I spotted this land yacht at a local cruise-in in Glendale, Arizona. The car’s enormous size piqued my curiosity and drew me in for a closer look.
It is a rare sight to see a B-body from this era on the road today. They are not beautiful enough to be collectible like the Impala or the Galaxie. They are not fast enough to be desireable like the Chevelle, Nova, Camaro, Mustang, or Charger. They are not fuel efficient enough to still be practical like an AMC or a Volkswagen.
Most of these mid-70s Buicks have been taken off the road by now, but not this car. It is a survivor. For 39 years it has soldiered on bravely as the world changed around it. Amazingly, it appears to be in almost showroom-new condition.
The owner saw me snapping pictures and was eager to answer my questions about the car. It has about 80,000 original miles and was kept in the garage by the owner’s father who had recently passed away.
I’ve gotta be honest, there’s really nothing endearing about the car’s styling or features. The four-eyed headlamps and the 2-barrel carburetor ensure that this car won’t be a future record breaker at an auction. But for some reason, I found myself staring at this car instead of the other muscle cars.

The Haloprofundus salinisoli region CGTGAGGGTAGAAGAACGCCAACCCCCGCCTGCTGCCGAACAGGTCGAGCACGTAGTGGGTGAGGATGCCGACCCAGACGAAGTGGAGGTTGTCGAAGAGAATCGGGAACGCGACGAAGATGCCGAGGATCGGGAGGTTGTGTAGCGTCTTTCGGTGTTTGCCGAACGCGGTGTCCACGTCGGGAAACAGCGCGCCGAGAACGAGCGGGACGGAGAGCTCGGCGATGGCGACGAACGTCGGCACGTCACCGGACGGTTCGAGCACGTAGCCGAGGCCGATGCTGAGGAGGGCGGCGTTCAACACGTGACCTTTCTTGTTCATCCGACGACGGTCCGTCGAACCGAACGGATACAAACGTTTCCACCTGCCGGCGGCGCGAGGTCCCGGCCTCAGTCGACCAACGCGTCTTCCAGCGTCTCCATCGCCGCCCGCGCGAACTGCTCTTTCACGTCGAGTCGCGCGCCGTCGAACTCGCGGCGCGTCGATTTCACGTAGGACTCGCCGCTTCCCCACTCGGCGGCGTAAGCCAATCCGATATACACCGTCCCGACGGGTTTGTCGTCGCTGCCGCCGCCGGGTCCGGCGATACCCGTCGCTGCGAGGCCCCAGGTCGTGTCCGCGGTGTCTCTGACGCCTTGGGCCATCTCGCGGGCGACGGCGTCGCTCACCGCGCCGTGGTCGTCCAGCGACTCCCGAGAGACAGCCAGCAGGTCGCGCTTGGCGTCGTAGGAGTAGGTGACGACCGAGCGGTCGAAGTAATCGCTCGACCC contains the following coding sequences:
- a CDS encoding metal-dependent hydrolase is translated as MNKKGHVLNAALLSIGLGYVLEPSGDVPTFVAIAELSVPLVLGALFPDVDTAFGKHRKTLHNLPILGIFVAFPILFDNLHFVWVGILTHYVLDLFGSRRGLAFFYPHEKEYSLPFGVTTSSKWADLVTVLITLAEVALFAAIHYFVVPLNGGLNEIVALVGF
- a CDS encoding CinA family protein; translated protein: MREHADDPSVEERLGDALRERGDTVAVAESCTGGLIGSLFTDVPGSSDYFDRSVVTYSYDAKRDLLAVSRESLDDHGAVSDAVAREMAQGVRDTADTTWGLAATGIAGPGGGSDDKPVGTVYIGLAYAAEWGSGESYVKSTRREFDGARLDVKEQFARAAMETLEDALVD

At 225.9 inches long, this ’74 LeSabre is enormous compared to any other car on the road today. It has an almond colored exterior with a vinyl roof. It has a brown interior and those God-awful hubcaps. Everything about it looks awkward, from the full-width front grille to that little upturn in the rear doors that meets the C-pillar.
As I mentioned, the four-eyed headlamps and 455 with a 2-barrel aren’t going to impress anyone. In fact, this LeSabre has every single item on the checklist of bad design. The car is SO BAD that it’s actually good. If you were to try to explain to someone what the phrase “malaise era” meant, this car would be a textbook example.
This car is not beautiful, nor efficient, nor safe or practical to drive on a daily basis. But I think it deserves to be featured for two reasons. First, it is a rolling time capsule of a specific time period in American automotive history. For better or worse, it shows what the prevailing styles were at the time.
Second, this car is from an era when things were built to last. This LeSabre was a completely average full size car for its time, and it is still running and driving almost four decades later. How many of today’s sedans will still be on the road 40 years from now, in an era of planned obsolescence and abundant plastic? Not many, I’ll bet.
So here’s to you, LeSabre! May you carry on for another 40+ years!